- Most parents wait an average of three years after a child moves out before changing their room
- 7% leave rooms untouched for over eight years after a child’s departure, whilst 56% have never done anything with the room
- Concern their children might return and fears about offending them among the top reasons for not changing the room, despite dreams of creating their own office space, a storage room, and a walk-in wardrobe
- On average, parents could make up to £3,000 a year renting the newly spare room out on Airbnb*
As university terms begin and over 400,000* wide-eyed teenagers pack their belongings to leave for campuses across the UK, swathes of parents will once again be left with freshly vacant rooms in their family homes. However, according to new research released today by Airbnb, parents are not making the most of their newly reclaimed space.
The poll of 2,000 parents whose children have recently left home* found the average parent waits at least three years before making any changes, while 7% keep the room as it was even eight or more years after their child has moved out. Furthermore, of those polled, over half of parents (56%) had never done anything with the room at all, and 48% admitted they likely would not.
Despite the hesitation, parents are brimming with dreams of what they might turn that room in to. Practicality is popular, as the most desired spare room conversions among parents were an office, a storage room or a walk-in wardrobe. But making some extra cash by letting the room out on a site like Airbnb came in fourth, followed by a home cinema or entertainment room.
Top 5 Spare Room Conversion Ideas
Rent out the room on Airbnb
Home Entertainment Room
Although not short of ideas for their spare room, parents admitted to being scared of their children’s reactions to the change, with 45% revealing they are keeping the room as it is in case their child needs to move back home in the future, and just under a third (31%) admit worrying about offending their child.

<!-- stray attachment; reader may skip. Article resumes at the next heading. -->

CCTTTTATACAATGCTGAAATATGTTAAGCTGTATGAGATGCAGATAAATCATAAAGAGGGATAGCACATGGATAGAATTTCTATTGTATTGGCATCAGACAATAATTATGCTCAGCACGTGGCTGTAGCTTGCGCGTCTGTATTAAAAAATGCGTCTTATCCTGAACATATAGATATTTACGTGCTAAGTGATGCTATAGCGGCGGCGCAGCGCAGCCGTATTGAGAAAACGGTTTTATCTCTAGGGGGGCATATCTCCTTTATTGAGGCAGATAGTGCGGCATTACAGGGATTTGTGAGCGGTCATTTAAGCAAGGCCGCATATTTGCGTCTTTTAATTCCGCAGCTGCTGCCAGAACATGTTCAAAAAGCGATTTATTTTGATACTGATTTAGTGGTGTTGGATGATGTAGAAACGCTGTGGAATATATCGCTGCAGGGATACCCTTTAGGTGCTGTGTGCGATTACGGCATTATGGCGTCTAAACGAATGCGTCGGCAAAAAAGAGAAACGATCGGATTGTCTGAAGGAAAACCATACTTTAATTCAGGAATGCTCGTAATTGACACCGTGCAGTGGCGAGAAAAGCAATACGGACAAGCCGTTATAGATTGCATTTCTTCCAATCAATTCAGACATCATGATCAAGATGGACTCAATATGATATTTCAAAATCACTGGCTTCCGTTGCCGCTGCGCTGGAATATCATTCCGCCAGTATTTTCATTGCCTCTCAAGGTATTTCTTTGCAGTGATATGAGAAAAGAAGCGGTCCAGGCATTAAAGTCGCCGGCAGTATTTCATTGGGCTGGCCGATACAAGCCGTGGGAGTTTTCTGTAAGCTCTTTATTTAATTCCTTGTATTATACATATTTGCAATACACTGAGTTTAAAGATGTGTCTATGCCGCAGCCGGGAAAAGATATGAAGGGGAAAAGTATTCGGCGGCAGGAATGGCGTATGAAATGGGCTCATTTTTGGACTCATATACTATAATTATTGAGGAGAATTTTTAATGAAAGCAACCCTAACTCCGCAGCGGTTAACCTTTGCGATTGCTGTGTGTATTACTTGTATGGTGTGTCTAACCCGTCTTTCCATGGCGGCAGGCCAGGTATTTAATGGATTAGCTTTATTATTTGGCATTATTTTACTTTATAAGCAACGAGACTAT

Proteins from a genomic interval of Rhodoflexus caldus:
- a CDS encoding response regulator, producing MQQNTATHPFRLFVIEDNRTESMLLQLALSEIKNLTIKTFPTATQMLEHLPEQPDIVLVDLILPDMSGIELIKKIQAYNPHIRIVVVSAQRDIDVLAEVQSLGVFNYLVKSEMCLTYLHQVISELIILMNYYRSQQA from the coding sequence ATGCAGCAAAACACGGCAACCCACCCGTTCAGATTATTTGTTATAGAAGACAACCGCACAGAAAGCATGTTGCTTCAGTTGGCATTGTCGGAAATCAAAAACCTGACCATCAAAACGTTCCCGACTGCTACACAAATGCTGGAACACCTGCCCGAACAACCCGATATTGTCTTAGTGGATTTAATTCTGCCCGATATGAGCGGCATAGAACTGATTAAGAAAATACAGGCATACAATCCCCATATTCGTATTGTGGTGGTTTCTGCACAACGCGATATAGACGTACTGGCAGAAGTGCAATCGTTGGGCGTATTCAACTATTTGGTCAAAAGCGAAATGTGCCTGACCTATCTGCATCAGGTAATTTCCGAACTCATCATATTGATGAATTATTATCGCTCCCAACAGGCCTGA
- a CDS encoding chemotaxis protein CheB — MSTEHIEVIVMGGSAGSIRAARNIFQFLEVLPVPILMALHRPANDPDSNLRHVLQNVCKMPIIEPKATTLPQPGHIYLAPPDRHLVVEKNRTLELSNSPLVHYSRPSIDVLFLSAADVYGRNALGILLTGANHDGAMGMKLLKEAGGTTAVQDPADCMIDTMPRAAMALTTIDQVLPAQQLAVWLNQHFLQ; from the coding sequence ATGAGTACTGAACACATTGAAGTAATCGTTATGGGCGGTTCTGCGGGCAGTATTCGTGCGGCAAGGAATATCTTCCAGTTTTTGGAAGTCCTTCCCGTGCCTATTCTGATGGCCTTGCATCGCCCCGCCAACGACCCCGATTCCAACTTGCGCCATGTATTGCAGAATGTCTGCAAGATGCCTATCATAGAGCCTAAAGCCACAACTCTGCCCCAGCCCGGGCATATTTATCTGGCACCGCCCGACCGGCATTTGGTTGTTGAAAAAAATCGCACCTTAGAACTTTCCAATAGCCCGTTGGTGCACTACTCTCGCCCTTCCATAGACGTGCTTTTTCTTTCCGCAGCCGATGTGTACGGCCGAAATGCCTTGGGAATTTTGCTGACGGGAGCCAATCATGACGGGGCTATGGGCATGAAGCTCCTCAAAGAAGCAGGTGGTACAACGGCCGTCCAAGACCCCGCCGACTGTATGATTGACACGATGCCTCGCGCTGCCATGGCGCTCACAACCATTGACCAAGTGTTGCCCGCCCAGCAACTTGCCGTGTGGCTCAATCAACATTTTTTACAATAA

A savvy 21% of parents said they would consider renting their spare room out on a site such as Airbnb. In terms of where this newfound income would go, 40% said they would save for the future, which topped the list, followed by putting money towards a holiday (37%) and helping with bills and mortgage (29%).
Of those who had rented out their room, a huge 86% were happy they had done so and 44% reported using the funds to help support their child through university. Airbnb data shows that the highest earning age group on the platform in the UK are hosts aged 50-59. They also host most frequently, on average 40 nights per year.*
For most parents having a child leave home is a huge milestone and, while it can be an incredibly emotional experience, it can also offer a great opportunity to find new purposes for vacant space. For those who are interested in making additional money from the room, or who don’t want to alter it permanently in case their children return, listing it on Airbnb can be a fantastic option to ensure it is put to good use.
Hadi Moussa, Airbnb General Manager for Northern Europe
*Average income for hosts on Airbnb between 1 July 2016 and 1 July 2017: https://www.airbnbcitizen.com/wp-content/uploads/sites/48/2017/09/Airbnb-UK-Insights-Report_Final_Digital_v3.pdf
*Research of 2,000 UK parents whose children have left home within the last 15 years, commissioned by Airbnb and carried out by One Poll.
*Airbnb data as of 1 August 2018.